Interview
 
Beat Magazine (AUS), 10 April 2002
 
ED KUEPPER
by Bronius Zumeris
 

One of the finer pleasures for many fans of Australian music is the certainty that Ed Kuepper will release at least one new record annually. And as his career enters a fourth decade, that makes for a lot of records. From the sonic blast of The Saints through to the more diverse Laughing Clowns and his own solo work, whether singularly or with bands (The Yard Goes On Forever, Oxley Creek Playboys, and now The Exploding Universe) he continues to explore sounds and harmonies and manages to distill things as well as he did when he started.

Beat: "Outtakes" is one of several records which feature songs which have appeared elsewhere in different form or have never been released. How do you determine what to include on record and what to leave in the vault?

Ed: It is interesting. I feel there are several versions of songs on the "Outtakes" album which are better than the one's we ended up including on records at various times. It is fairly subjective, but the criteria was to make a cohesive album of strong material.

Beat: But you do not shy away from including songs which are ostensibly left off centre like Okie From Muskogee?

Ed: [laughs] I find it a great song to soundcheck with and I used to force every band I had to soundcheck with it. It has a great lyric which can be played from pubs in Dubbo to the inner city and it goes down well everywhere. Most people take out of it what they want to. It was recorded around the time we where doing "Character Assassination" but never came out. So now is as good a time as any.

Beat: Given that there are seveal songs which exist in various recorded form, do you think there is material you have yet to fully get the nuances out of on record?

Ed: Well, yes. There are four or five versions of Eternally Yours which I have done and like re-doing every so often. I like the song and it lends itself to any appraoch I care to throw it into. But most of the songs are released in the way I am originally satisfied with and are unlikely to be given alternative treatments. But there are times when I produce one of my songs with other people singing them which puts into another category I think.

Beat: Maybe with the history of Eternally Yours and the nostalgia a lot of people are engaging in, could a Laughing Clowns reunion be in the offing?

Ed: Probably not. Some people are dead and others are not available for reunion type tours, so it is unlikely. I have considered playing the material myself in small doses rather than a Laughing Clowns show.

Beat: There is also continual reference made to the Ed Kuepper-Chris Bailey relationship every time you are in the same country. Do you think that sphere of interest should be laid to rest given that The Saints were just one chapter in an extensive career?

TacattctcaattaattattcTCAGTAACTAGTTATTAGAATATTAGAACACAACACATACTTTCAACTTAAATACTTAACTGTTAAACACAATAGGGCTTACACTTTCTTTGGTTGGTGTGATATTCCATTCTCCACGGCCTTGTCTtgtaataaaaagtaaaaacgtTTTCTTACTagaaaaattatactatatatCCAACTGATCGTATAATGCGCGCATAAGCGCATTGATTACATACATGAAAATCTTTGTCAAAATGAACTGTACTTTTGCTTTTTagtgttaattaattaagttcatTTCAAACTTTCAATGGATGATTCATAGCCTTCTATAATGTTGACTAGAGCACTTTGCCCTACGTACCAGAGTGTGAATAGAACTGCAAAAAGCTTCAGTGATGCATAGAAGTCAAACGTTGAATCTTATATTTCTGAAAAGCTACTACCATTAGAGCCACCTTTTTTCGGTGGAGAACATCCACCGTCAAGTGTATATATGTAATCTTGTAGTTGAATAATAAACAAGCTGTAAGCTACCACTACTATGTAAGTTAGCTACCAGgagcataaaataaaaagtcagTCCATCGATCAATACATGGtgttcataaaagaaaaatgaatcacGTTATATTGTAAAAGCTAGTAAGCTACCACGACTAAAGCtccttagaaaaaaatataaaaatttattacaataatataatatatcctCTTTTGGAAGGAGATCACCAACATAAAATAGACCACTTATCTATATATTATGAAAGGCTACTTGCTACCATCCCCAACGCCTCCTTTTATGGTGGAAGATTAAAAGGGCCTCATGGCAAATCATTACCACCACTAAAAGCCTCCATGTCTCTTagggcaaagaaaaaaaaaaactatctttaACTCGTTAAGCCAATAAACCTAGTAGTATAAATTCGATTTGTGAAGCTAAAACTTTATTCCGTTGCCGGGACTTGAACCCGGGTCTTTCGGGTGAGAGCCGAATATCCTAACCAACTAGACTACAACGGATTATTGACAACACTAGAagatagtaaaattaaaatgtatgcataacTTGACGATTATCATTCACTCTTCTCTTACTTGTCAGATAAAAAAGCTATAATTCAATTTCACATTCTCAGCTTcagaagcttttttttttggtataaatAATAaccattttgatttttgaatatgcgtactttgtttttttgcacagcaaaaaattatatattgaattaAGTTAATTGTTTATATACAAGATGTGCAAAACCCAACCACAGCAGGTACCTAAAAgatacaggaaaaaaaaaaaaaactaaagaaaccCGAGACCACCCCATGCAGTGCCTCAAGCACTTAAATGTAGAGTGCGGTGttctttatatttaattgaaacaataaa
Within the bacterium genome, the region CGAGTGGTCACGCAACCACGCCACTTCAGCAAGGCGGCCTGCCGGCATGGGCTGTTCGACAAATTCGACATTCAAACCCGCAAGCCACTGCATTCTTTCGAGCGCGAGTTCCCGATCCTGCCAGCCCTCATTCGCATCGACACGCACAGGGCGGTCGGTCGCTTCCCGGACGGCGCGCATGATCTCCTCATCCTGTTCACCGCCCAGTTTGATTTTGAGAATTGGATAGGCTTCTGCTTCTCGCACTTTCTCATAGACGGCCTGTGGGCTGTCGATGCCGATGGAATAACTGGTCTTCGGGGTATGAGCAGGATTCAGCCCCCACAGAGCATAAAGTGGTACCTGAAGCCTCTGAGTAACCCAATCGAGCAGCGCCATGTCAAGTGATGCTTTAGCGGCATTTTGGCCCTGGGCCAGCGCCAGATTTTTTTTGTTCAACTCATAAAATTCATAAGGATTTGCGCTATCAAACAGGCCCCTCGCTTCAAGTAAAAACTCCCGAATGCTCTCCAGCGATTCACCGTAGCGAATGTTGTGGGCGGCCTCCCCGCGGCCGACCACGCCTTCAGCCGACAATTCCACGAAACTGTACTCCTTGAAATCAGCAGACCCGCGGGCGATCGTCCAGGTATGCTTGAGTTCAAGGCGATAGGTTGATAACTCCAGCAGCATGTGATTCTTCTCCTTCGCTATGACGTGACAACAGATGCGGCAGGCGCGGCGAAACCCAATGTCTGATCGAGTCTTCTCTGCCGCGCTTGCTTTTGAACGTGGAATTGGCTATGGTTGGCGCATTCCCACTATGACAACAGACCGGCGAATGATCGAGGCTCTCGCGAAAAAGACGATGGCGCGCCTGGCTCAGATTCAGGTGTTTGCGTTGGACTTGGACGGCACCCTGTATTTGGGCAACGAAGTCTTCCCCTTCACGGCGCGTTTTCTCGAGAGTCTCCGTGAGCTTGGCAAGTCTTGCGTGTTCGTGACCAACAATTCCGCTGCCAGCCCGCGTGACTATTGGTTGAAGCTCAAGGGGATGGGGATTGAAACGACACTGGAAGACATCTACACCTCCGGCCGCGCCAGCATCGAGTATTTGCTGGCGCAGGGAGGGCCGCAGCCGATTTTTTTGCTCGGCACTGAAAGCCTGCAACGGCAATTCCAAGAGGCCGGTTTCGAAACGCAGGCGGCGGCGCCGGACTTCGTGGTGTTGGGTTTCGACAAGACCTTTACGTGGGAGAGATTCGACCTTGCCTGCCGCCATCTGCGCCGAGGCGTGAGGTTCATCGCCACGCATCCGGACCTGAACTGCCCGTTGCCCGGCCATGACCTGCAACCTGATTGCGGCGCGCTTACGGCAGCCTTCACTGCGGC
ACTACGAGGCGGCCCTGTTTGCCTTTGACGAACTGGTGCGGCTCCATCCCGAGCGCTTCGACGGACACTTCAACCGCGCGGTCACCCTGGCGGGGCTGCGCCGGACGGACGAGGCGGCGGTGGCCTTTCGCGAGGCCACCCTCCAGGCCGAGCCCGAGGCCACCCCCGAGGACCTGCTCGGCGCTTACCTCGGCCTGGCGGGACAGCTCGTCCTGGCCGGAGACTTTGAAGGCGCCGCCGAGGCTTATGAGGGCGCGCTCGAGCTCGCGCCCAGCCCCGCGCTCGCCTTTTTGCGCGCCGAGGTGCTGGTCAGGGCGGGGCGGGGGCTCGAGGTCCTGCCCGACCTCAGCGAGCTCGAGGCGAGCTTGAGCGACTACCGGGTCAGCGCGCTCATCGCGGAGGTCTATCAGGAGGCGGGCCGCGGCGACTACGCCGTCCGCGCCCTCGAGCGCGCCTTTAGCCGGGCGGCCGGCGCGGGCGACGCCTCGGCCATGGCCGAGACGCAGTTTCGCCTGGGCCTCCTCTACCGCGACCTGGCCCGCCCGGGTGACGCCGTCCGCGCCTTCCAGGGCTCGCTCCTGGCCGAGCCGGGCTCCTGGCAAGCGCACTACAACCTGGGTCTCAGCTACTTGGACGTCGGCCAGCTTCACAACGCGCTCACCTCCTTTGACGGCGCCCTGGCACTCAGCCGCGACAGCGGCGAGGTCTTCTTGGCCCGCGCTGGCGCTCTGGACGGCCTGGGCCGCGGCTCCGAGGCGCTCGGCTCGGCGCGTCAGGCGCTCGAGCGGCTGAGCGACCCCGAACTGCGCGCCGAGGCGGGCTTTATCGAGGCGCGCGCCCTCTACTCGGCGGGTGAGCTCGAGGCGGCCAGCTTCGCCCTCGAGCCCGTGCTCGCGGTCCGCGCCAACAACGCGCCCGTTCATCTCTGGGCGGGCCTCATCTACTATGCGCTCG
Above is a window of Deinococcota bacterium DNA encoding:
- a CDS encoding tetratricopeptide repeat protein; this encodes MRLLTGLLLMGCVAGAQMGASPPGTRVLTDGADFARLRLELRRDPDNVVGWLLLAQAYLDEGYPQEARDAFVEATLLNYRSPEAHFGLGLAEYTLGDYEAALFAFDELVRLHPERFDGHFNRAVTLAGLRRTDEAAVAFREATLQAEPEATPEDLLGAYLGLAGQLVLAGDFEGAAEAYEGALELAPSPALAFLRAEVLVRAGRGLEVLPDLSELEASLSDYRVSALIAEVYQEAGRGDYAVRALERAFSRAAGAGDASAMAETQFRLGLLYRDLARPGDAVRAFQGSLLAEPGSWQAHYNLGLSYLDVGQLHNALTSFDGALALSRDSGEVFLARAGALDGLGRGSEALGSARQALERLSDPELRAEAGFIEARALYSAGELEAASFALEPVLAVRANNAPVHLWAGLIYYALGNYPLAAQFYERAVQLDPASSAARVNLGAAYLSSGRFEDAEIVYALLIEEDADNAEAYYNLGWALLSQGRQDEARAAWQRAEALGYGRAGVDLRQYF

Ed: I know exactly what you mean. It was the first five years of me making music but a further twenty five years have elapsed. Bailey and I have talked about it and even though we have tentatively discussed a Saints reunion I believe it is unlikely. Several years ago I seriously considered a Laughing Clowns reunion, but life goes on and I can only devote so much time to trying to get a nostalgia thing satisfied. I would only do it if it went beyond a nostalgia type cash-in and was artistically satisfying as well. Speaking for myself, I can be into nostalgia as much as the next person but it cannot become the sole reason for doing something. It would be very easy for myself and Bailey to play the first three Saints albums but I would like to take things beyond that.

Beat: Objectively, over the journey is there material you are less than proud of?

Ed: I think that there are always things that you do which do not stand up against other things that you do, so I would have to agree. I stand by what I have done even though I am not as satisfied with some things as much as others. I am proud of The Saints records even though they had flaws. With the Laughing Clowns, some things did not head in the way I wanted them to and did not quite connect in the way they should. People often say The Saints had a tumultuous relationship but the Clowns made The Saints look like the three muskateers. We were also hampered by lack of finances. There are also songs in my solo career that did not quite hit it. Strangely, this changes over time and you do not realise how something did work and years later it becomes clear. Convesely, some things I did thinking they were good, I look back and am surprised I did it in the first place.

Beat: You have also re-released "Today Wonder". Any particular reason why it was released in favour of other records?

Ed: It was an important record for me and I believe started the second stage of my solo career after "Everybody's Got To". It started a different way of me doing things.

Beat: And what about The Exploding Universe?

Ed: Al Compton played with the Oxley Creek Playboys. Drummer Dave Aston and keyboardist Jim Gucci are new recruits.

Beat: Your wife continues to design your record covers yet "Outtakes" is quite at odds with anything she has previously done for you. A sort of buccaneers bordello.

Ed: [laughs] She it quite versatile and has a broad approach. That cover is part of a selection of paintings she is doing for an exhibition. I thought it was great and particularly appropriate given the full time of the album.

Beat: So what are currently occupying yourself with?

Ed: Well, apart from the definitive Laughing Clowns compilation, slated for release later this year, I am going on an Australian tour and then off to the studio to work on new material with The Exploding Universe.

See The Exploding Universe of Ed Kuepper at the Corner Hotel on Friday night April 12 with Silver Ray.

 
 

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